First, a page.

The Science Museum was a popular attraction for the few sentient beings who regularly visited Earth each year. It was one of the most popular spots on the annual city tours operated by skilled hover-bus guides. As one discerning Venturian once put it, “It is not so much that the place has so many exhibits, it’s the fact that the museum contains so many truly unique items that makes Earth lucky to have it!”
Of course, being from the infamous world of luck-worshipping gamblers, the typical Venturian might also weigh the odds of the benefits of seeing Earth against the considerable risk of running into the notorious Legion of Ultra-Villains, who ruthlessly dominated most of the United Planet worlds. (*)
[(*) Editor’s note: See Legion of Super-Heroes: Heroes No More?]
While the crowds filled the spacious exhibit halls each day, the massive museum was quiet at night as automated maintenance droids hummed along the halls and carefully completed their preprogrammed duties to make certain each exhibit was properly cleaned and cared for as its nature dictated.
There was one lone human occupant of the Space Museum every evening. He was the custodian who routinely made certain the droids were working properly. It was a rather dull job, but then again, most residents of the beleaguered planet were thankful for any peaceful occupation or attraction that was free from the malicious and often deadly antics of the Legion of Ultra-Villains.
A serious-looking young man with short red hair paced the silent halls and occasionally stopped to inspect an exhibit before continuing on his rounds. He looked up rather wistfully at a crystalline case that contained a set of coins. “President Booth commemorative coins. I wonder what would have happened to our country if that crazy actor Lincoln hadn’t shot John Wilkes Boothe?”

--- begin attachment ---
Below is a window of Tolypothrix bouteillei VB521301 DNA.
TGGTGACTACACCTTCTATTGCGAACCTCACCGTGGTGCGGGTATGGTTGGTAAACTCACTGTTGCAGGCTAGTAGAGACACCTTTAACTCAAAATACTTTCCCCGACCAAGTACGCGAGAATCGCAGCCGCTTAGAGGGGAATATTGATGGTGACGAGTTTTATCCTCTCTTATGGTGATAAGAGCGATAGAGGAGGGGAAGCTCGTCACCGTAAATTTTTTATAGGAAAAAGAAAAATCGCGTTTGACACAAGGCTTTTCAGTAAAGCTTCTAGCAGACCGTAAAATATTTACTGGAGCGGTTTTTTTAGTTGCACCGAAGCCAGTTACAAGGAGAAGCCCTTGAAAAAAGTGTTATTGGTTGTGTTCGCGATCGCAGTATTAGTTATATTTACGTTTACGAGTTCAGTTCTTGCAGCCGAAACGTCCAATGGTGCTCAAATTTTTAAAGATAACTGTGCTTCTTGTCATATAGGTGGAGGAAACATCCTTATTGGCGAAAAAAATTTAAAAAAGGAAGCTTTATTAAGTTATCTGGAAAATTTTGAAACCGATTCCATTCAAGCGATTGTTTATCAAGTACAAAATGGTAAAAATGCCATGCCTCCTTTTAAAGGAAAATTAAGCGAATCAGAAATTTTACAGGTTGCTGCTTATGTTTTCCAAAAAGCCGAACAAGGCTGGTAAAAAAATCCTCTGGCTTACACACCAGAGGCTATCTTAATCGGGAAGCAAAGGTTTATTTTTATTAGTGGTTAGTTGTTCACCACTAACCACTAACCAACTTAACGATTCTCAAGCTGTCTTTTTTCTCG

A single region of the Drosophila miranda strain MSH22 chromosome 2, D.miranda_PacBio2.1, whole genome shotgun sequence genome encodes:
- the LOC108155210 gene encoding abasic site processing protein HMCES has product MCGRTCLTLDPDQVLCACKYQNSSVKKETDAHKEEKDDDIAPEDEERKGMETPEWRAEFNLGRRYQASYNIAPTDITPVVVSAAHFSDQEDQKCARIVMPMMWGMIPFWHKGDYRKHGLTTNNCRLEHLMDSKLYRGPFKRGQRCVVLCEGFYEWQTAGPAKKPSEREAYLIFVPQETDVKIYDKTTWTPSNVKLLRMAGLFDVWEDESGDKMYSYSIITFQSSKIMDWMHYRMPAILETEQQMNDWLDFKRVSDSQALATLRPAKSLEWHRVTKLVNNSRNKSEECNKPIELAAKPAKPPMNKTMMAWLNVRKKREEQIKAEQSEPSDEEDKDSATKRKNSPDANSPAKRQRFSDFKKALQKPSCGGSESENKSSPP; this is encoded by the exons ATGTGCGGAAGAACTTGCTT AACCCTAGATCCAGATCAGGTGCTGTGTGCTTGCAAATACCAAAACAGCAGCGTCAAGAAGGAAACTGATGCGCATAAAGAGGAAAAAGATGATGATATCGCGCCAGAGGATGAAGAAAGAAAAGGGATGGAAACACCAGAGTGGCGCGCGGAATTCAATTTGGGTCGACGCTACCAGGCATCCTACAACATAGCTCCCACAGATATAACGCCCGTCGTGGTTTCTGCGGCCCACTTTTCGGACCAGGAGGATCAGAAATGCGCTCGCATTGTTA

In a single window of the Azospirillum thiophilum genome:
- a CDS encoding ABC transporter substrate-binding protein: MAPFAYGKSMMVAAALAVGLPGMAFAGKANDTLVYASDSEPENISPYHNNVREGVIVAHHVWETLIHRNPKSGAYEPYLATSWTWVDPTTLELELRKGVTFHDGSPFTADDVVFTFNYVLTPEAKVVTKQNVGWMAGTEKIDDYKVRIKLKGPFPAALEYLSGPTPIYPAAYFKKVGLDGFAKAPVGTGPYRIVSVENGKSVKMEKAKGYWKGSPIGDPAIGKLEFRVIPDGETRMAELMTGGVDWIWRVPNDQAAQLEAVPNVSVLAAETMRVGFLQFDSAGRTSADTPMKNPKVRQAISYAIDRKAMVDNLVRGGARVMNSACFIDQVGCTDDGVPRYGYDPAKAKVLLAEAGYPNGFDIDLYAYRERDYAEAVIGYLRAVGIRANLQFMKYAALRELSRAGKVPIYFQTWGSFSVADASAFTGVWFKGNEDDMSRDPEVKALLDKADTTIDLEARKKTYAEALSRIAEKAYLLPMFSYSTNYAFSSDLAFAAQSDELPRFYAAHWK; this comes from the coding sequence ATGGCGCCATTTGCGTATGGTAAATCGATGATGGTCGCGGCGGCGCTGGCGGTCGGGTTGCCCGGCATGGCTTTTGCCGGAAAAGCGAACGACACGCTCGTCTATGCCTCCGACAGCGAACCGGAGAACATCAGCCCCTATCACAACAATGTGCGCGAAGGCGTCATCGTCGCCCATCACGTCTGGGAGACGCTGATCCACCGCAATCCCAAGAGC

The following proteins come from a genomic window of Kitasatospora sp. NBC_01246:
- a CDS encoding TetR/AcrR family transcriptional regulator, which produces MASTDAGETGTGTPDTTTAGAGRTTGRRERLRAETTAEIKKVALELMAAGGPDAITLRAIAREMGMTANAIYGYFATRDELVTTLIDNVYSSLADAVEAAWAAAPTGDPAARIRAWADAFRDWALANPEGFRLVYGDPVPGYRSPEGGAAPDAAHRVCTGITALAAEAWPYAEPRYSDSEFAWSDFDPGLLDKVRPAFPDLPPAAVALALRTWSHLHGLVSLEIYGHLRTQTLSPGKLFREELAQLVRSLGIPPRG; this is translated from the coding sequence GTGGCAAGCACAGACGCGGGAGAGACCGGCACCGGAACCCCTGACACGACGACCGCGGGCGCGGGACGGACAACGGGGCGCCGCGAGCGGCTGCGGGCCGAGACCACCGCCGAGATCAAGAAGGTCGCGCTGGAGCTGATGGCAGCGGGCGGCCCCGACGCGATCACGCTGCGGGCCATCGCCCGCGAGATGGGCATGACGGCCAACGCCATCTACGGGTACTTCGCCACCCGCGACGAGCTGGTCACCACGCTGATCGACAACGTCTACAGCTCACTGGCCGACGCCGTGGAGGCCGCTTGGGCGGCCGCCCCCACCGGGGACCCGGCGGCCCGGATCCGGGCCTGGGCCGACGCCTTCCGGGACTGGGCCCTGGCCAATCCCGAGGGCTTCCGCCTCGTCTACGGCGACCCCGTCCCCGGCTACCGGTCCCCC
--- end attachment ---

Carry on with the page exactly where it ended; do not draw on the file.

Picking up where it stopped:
He paused and looked at a second display. “That’s a Thanagarian-produced replica of the gun that Alexander Hamilton used when he killed Aaron Burr in their famous duel,” he whispered.
As he passed preserved weapons from America’s successful occupation of Vietnam, he looked at his own reflection in a case and sighed ruefully. “I’m losing my hair,” he said. “Of course, Dad lost his before he was thirty. I guess premature baldness runs in the Urthlo family.”
He gasped as a hovering droid whizzed by his head. He knew they were built to avoid objects, but the fast-moving spherical droid’s silent appearance startled him. He was still very new to the job. “Watch it!” he stammered.
The droid stopped, and an emotionless, mechanical voice replied to the human’s comment. “Observation is one of my programmed duties. This unit recognizes you as Urthlo 5, duly hired maintenance engineer.”
Urthlo nodded in surprise. The droid even knows my full name. He knows I’m the fifth person in my family line to be named Urthlo.
The droid hovered in front of his face, and small lights flashed across its monitoring screen. “Routine genetic scan reveals that you are, in fact, a descendant of the twentieth-century champion Dr. Alexander Luthor, although your ancestors also used the designation Thorul as a protective alias, much as your more immediate progenitors selected the anagram Urthlo to conceal your true lineage.”
Urthlo blinked in surprise. “You must have your wires crossed or something,” he said. “We’re ordinary people. None of my ancestors were heroes! I mean, just look at me!”
“It is an ancient Earth saying that appearances can be deceptive,” replied the droid. “Your family selected the alias Urthlo because of the danger they knew they would be in if their true heritage became known to the many criminals in the galaxy who loathe all that the great Dr. Luthor embodied!”